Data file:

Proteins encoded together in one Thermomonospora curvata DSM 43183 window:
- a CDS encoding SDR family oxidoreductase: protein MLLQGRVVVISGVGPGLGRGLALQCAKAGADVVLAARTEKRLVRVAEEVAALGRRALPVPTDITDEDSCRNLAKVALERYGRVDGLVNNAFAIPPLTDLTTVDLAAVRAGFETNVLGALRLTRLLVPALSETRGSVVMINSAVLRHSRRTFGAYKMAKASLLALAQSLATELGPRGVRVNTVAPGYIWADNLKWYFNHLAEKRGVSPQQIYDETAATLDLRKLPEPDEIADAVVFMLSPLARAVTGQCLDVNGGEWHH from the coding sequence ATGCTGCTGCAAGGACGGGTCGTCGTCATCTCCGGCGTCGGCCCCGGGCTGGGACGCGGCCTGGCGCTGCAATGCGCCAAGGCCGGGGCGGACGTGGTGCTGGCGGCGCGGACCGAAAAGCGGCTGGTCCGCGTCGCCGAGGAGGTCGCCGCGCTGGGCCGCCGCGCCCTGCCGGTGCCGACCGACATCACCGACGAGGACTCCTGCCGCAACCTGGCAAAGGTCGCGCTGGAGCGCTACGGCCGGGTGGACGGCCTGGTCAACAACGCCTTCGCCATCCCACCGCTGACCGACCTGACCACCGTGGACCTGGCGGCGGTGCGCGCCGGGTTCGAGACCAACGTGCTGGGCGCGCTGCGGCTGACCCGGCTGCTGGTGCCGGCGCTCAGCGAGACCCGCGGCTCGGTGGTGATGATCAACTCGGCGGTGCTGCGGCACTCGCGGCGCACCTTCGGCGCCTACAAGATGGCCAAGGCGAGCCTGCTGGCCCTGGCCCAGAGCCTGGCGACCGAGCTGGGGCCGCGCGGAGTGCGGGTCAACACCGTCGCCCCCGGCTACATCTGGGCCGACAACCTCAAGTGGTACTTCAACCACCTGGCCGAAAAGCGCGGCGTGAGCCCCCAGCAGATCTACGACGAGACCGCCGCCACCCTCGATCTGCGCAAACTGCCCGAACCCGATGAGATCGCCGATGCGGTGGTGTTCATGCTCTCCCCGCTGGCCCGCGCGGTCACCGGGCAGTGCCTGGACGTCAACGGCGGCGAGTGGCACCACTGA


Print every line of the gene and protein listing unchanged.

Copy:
Proteins encoded together in one Thermomonospora curvata DSM 43183 window:
- a CDS encoding SDR family oxidoreductase: protein MLLQGRVVVISGVGPGLGRGLALQCAKAGADVVLAARTEKRLVRVAEEVAALGRRALPVPTDITDEDSCRNLAKVALERYGRVDGLVNNAFAIPPLTDLTTVDLAAVRAGFETNVLGALRLTRLLVPALSETRGSVVMINSAVLRHSRRTFGAYKMAKASLLALAQSLATELGPRGVRVNTVAPGYIWADNLKWYFNHLAEKRGVSPQQIYDETAATLDLRKLPEPDEIADAVVFMLSPLARAVTGQCLDVNGGEWHH from the coding sequence ATGCTGCTGCAAGGACGGGTCGTCGTCATCTCCGGCGTCGGCCCCGGGCTGGGACGCGGCCTGGCGCTGCAATGCGCCAAGGCCGGGGCGGACGTGGTGCTGGCGGCGCGGACCGAAAAGCGGCTGGTCCGCGTCGCCGAGGAGGTCGCCGCGCTGGGCCGCCGCGCCCTGCCGGTGCCGACCGACATCACCGACGAGGACTCCTGCCGCAACCTGGCAAAGGTCGCGCTGGAGCGCTACGGCCGGGTGGACGGCCTGGTCAACAACGCCTTCGCCATCCCACCGCTGACCGACCTGACCACCGTGGACCTGGCGGCGGTGCGCGCCGGGTTCGAGACCAACGTGCTGGGCGCGCTGCGGCTGACCCGGCTGCTGGTGCCGGCGCTCAGCGAGACCCGCGGCTCGGTGGTGATGATCAACTCGGCGGTGCTGCGGCACTCGCGGCGCACCTTCGGCGCCTACAAGATGGCCAAGGCGAGCCTGCTGGCCCTGGCCCAGAGCCTGGCGACCGAGCTGGGGCCGCGCGGAGTGCGGGTCAACACCGTCGCCCCCGGCTACATCTGGGCCGACAACCTCAAGTGGTACTTCAACCACCTGGCCGAAAAGCGCGGCGTGAGCCCCCAGCAGATCTACGACGAGACCGCCGCCACCCTCGATCTGCGCAAACTGCCCGAACCCGATGAGATCGCCGATGCGGTGGTGTTCATGCTCTCCCCGCTGGCCCGCGCGGTCACCGGGCAGTGCCTGGACGTCAACGGCGGCGAGTGGCACCACTGA